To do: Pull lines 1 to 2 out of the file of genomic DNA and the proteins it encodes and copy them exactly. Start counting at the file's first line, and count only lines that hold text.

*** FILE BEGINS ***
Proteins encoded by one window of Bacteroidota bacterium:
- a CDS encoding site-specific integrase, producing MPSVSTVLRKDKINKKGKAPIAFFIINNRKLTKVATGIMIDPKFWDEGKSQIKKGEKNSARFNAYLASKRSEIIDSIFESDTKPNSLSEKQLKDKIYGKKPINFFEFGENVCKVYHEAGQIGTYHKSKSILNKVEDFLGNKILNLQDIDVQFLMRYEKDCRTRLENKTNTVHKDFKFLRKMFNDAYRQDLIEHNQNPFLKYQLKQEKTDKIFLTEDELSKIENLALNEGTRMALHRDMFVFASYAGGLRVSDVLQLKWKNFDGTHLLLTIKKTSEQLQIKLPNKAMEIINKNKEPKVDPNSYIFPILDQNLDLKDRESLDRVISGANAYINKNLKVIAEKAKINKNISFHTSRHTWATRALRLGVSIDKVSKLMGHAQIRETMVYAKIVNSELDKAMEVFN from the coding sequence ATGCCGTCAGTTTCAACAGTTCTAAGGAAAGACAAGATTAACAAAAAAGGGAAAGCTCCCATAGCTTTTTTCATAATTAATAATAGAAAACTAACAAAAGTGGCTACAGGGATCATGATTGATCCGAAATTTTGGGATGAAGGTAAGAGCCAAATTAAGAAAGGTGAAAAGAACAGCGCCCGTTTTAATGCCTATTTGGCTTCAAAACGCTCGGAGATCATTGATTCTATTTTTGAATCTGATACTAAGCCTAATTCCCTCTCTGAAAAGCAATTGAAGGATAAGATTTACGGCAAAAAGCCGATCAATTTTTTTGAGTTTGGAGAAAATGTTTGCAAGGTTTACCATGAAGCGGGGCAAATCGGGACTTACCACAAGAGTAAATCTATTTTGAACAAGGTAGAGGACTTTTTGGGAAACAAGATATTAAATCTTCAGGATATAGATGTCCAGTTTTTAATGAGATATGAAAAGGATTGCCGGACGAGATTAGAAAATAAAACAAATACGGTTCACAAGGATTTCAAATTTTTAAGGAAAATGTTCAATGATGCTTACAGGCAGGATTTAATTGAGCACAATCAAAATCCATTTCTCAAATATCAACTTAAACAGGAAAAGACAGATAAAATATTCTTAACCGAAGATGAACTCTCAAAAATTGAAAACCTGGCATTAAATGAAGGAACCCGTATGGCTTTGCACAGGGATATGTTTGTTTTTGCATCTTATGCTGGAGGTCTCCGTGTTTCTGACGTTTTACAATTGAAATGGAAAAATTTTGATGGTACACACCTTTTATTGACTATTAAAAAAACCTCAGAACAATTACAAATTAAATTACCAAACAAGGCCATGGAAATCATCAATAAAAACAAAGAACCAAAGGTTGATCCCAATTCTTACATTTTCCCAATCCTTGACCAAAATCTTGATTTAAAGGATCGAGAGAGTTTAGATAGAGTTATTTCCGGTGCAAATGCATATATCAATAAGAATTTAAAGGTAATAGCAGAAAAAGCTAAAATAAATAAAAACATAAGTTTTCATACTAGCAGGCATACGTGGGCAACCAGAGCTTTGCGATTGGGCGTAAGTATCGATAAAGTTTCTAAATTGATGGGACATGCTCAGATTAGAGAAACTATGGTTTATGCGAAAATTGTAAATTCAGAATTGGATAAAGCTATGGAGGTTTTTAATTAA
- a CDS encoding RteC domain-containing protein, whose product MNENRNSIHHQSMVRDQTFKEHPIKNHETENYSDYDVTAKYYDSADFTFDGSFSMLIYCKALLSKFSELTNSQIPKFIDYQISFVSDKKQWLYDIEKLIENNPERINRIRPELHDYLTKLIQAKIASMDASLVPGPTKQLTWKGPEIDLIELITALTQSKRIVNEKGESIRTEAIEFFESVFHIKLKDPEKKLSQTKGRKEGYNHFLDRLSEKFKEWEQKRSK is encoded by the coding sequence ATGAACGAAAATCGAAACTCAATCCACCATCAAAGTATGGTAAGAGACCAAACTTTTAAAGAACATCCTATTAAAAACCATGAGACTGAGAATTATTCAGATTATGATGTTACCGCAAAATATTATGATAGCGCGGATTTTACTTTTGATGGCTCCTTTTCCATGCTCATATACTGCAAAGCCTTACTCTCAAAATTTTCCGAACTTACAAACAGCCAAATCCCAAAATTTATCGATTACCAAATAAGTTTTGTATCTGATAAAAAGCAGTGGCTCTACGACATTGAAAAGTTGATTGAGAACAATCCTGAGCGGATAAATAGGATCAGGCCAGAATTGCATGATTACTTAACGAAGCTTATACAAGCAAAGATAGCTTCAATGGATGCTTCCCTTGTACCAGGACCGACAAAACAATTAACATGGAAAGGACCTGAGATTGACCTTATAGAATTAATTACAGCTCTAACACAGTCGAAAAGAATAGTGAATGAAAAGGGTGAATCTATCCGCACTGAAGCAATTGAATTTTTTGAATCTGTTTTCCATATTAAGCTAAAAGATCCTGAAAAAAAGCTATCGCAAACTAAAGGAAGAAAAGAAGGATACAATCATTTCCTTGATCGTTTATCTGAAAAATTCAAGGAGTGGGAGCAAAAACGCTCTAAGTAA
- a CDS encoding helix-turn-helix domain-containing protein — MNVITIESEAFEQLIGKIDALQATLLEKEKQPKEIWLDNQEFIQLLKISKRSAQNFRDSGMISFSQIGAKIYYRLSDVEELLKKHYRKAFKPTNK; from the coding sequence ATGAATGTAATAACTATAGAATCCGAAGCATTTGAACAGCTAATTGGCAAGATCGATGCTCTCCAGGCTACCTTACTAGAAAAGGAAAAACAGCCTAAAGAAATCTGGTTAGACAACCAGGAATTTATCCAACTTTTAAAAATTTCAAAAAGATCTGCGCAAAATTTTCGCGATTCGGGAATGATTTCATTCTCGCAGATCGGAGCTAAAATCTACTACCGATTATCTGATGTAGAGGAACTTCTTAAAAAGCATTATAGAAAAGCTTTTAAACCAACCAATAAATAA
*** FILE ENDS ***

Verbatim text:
Proteins encoded by one window of Bacteroidota bacterium:
- a CDS encoding site-specific integrase, producing MPSVSTVLRKDKINKKGKAPIAFFIINNRKLTKVATGIMIDPKFWDEGKSQIKKGEKNSARFNAYLASKRSEIIDSIFESDTKPNSLSEKQLKDKIYGKKPINFFEFGENVCKVYHEAGQIGTYHKSKSILNKVEDFLGNKILNLQDIDVQFLMRYEKDCRTRLENKTNTVHKDFKFLRKMFNDAYRQDLIEHNQNPFLKYQLKQEKTDKIFLTEDELSKIENLALNEGTRMALHRDMFVFASYAGGLRVSDVLQLKWKNFDGTHLLLTIKKTSEQLQIKLPNKAMEIINKNKEPKVDPNSYIFPILDQNLDLKDRESLDRVISGANAYINKNLKVIAEKAKINKNISFHTSRHTWATRALRLGVSIDKVSKLMGHAQIRETMVYAKIVNSELDKAMEVFN from the coding sequence ATGCCGTCAGTTTCAACAGTTCTAAGGAAAGACAAGATTAACAAAAAAGGGAAAGCTCCCATAGCTTTTTTCATAATTAATAATAGAAAACTAACAAAAGTGGCTACAGGGATCATGATTGATCCGAAATTTTGGGATGAAGGTAAGAGCCAAATTAAGAAAGGTGAAAAGAACAGCGCCCGTTTTAATGCCTATTTGGCTTCAAAACGCTCGGAGATCATTGATTCTATTTTTGAATCTGATACTAAGCCTAATTCCCTCTCTGAAAAGCAATTGAAGGATAAGATTTACGGCAAAAAGCCGATCAATTTTTTTGAGTTTGGAGAAAATGTTTGCAAGGTTTACCATGAAGCGGGGCAAATCGGGACTTACCACAAGAGTAAATCTATTTTGAACAAGGTAGAGGACTTTTTGGGAAACAAGATATTAAATCTTCAGGATATAGATGTCCAGTTTTTAATGAGATATGAAAAGGATTGCCGGACGAGATTAGAAAATAAAACAAATACGGTTCACAAGGATTTCAAATTTTTAAGGAAAATGTTCAATGATGCTTACAGGCAGGATTTAATTGAGCACAATCAAAATCCATTTCTCAAATATCAACTTAAACAGGAAAAGACAGATAAAATATTCTTAACCGAAGATGAACTCTCAAAAATTGAAAACCTGGCATTAAATGAAGGAACCCGTATGGCTTTGCACAGGGATATGTTTGTTTTTGCATCTTATGCTGGAGGTCTCCGTGTTTCTGACGTTTTACAATTGAAATGGAAAAATTTTGATGGTACACACCTTTTATTGACTATTAAAAAAACCTCAGAACAATTACAAATTAAATTACCAAACAAGGCCATGGAAATCATCAATAAAAACAAAGAACCAAAGGTTGATCCCAATTCTTACATTTTCCCAATCCTTGACCAAAATCTTGATTTAAAGGATCGAGAGAGTTTAGATAGAGTTATTTCCGGTGCAAATGCATATATCAATAAGAATTTAAAGGTAATAGCAGAAAAAGCTAAAATAAATAAAAACATAAGTTTTCATACTAGCAGGCATACGTGGGCAACCAGAGCTTTGCGATTGGGCGTAAGTATCGATAAAGTTTCTAAATTGATGGGACATGCTCAGATTAGAGAAACTATGGTTTATGCGAAAATTGTAAATTCAGAATTGGATAAAGCTATGGAGGTTTTTAATTAA